On the third day, I opened a trench in the high conical mound, but found only fragments of inscribed bricks. I also dug at the back of the north side of the chamber first explored, in the expectation of coming upon other walls beyond, but unsuccessfully. As my chief aim was to ascertain the existence, as soon as possible, of sculptures, all my workmen were moved to the S. W. corner, where the many remains of walls already discovered evidently belonging to the same edifice, promised speedier success. I continued the excavations in this part of the mound until the 13th, still finding inscriptions, but no sculptures.

Some days having elapsed since my departure from Mosul, and the experiment having been so far successful, it was time to return to the town and acquaint the Pasha, who had, no doubt, already heard of my proceedings, with the object of my researches. I started, therefore, early in the morning of the 14th, and galloped to Mosul in about three hours.

I found the town in great commotion. In the first place, his Excellency had, on the previous day, entrapped his subjects by the reports of his death, in the manner already described, and was now actively engaged in seeking pecuniary compensation for the Insult -he had received in the rejoicings of the population. In the second, the British Vice-Consul having purchased an old building to store his stock in trade, the Cadi, a fanatic and a man of infamous character, had given out that the Franks had formed a design of buying up the whole of Turkey, and was endeavoring to raise a riot, which was to end in the demolition of the Consulate and other acts of violence. I called on the Pasha, and, in the first place, congratulated him on his speedy recovery; a compliment which he received with a grim smile of satisfaction. He then introduced the subject of the Cadi, and the disturbance he had created. "Does that illconditioned fellow," exclaimed he, "think that he has Sheriff Pasha (his Excellency's immediate predecessor) to deal with, that he must be planning a riot in the town? When I was at Siwas the Ulema tried to excite the people because I encroached upon a burying-ground. But I made them eat dirt! Wallah! I took every gravestone and built up the castle walls with them." He pretended at first to be ignorant of the excavations at Nimroud; but subsequently thinking that he would convict me of prevarication in my answers to his questions as to the amount of treasure discovered, pulled out of his writing tray a scrap of paper, as dingy as that produced by Awad, in which was also preserved an almost invisible particle of gold leaf. This, he said, had been brought to him by the commander of the irregular troops stationed at Selamiyah, who had been watching my proceedings. I suggested that he should name an agent to be present as long as I worked at Niniroud, to take charge of all the precious metals that might be discovered. He promised to write on the subject to the chief of the irregulars; but offered no objection to the continuation of my researches.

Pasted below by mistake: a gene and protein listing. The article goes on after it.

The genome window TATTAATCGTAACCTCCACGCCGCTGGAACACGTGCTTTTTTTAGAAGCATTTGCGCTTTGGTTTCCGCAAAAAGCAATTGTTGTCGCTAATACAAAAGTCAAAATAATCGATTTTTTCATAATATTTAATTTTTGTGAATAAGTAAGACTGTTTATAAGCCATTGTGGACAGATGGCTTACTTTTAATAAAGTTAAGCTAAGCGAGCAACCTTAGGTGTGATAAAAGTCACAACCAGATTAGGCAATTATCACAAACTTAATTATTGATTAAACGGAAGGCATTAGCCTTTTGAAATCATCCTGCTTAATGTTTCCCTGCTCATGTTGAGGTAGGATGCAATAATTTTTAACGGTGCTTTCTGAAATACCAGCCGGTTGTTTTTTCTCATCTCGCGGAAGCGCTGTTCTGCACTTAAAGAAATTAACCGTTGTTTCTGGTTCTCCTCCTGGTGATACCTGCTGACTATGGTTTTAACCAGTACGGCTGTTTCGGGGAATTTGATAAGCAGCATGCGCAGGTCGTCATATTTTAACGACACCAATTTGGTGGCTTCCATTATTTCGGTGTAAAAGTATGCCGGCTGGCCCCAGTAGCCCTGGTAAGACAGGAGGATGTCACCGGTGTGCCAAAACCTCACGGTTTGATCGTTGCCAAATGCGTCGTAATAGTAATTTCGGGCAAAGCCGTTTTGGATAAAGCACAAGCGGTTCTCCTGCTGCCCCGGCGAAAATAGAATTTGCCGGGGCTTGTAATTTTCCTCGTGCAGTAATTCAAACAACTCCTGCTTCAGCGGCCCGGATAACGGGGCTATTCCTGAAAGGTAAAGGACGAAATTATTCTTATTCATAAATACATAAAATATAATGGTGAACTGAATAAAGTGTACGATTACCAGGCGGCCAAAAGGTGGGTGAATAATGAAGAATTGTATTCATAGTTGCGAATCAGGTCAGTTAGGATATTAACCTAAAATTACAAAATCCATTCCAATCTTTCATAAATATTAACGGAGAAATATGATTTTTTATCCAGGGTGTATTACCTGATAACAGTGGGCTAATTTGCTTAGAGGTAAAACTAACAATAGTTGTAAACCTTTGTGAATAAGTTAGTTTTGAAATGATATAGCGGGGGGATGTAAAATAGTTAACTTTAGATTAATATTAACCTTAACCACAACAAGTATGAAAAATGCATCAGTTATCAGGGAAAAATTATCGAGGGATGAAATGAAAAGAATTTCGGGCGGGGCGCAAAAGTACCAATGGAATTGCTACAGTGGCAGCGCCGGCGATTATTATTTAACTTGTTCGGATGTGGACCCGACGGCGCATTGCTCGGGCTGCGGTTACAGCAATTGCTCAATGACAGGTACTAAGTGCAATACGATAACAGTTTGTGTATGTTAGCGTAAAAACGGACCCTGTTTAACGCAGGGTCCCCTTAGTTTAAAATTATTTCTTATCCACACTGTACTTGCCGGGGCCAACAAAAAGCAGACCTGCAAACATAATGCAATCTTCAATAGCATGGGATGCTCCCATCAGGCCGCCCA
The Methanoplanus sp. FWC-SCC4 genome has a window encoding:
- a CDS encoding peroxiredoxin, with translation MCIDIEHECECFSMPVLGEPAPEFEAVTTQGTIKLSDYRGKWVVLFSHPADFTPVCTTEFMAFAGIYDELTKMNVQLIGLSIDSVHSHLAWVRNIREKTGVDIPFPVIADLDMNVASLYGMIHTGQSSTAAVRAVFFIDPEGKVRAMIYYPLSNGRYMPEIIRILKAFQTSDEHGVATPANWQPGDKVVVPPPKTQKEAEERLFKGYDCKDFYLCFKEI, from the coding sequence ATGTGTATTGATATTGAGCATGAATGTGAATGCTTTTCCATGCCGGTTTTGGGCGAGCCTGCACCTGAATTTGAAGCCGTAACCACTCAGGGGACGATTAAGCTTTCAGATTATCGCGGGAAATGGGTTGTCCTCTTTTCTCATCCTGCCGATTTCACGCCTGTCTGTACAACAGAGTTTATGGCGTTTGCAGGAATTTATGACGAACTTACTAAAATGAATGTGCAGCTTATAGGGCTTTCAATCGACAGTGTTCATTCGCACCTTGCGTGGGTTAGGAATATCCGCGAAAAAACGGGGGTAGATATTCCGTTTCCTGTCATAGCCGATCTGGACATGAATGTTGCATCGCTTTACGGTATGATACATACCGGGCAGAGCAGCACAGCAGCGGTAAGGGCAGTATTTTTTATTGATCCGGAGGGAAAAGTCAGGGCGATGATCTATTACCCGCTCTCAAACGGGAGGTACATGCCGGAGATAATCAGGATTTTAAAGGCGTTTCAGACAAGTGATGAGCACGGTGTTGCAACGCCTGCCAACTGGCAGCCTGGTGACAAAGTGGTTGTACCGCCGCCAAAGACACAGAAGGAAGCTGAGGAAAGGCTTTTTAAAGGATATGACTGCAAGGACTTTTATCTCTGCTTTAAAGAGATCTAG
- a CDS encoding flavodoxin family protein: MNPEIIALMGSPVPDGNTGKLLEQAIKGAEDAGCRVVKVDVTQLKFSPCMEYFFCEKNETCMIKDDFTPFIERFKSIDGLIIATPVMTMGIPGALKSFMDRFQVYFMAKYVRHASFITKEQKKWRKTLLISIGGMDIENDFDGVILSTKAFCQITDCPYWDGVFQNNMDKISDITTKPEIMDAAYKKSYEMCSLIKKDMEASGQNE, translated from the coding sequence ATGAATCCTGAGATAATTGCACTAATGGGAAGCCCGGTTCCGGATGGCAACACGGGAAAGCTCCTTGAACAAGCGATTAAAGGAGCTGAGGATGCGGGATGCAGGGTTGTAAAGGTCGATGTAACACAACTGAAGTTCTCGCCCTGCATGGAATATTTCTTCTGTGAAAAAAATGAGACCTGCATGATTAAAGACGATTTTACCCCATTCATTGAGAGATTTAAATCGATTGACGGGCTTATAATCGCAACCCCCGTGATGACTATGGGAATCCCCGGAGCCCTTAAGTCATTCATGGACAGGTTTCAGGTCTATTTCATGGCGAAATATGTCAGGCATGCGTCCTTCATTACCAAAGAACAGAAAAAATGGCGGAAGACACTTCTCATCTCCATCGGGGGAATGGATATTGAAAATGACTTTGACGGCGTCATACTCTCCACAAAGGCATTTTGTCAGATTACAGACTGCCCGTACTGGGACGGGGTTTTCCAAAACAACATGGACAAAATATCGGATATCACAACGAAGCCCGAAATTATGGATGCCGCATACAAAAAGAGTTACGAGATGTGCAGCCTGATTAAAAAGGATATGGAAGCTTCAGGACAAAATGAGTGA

Reports of the wealth extracted from the ruins had already reached Mosul, and had excited the cupidity and jealousy of the Cadi and principal inhabitants of the place. It was evident that I should have to contend against a formidable opposition; but as the Pasha had not, as yet, openly objected to my proceedings, I hired some Nestorian Chaldaeans, who had left their mountains for the winter to seek employment in Mosul, and sent them to Nimroud. At the same time I engaged agents to explore several mounds in the neighborhood of the town, hoping to ascertain the existence of sculptured buildings in some part of the country, before steps were taken to interrupt me.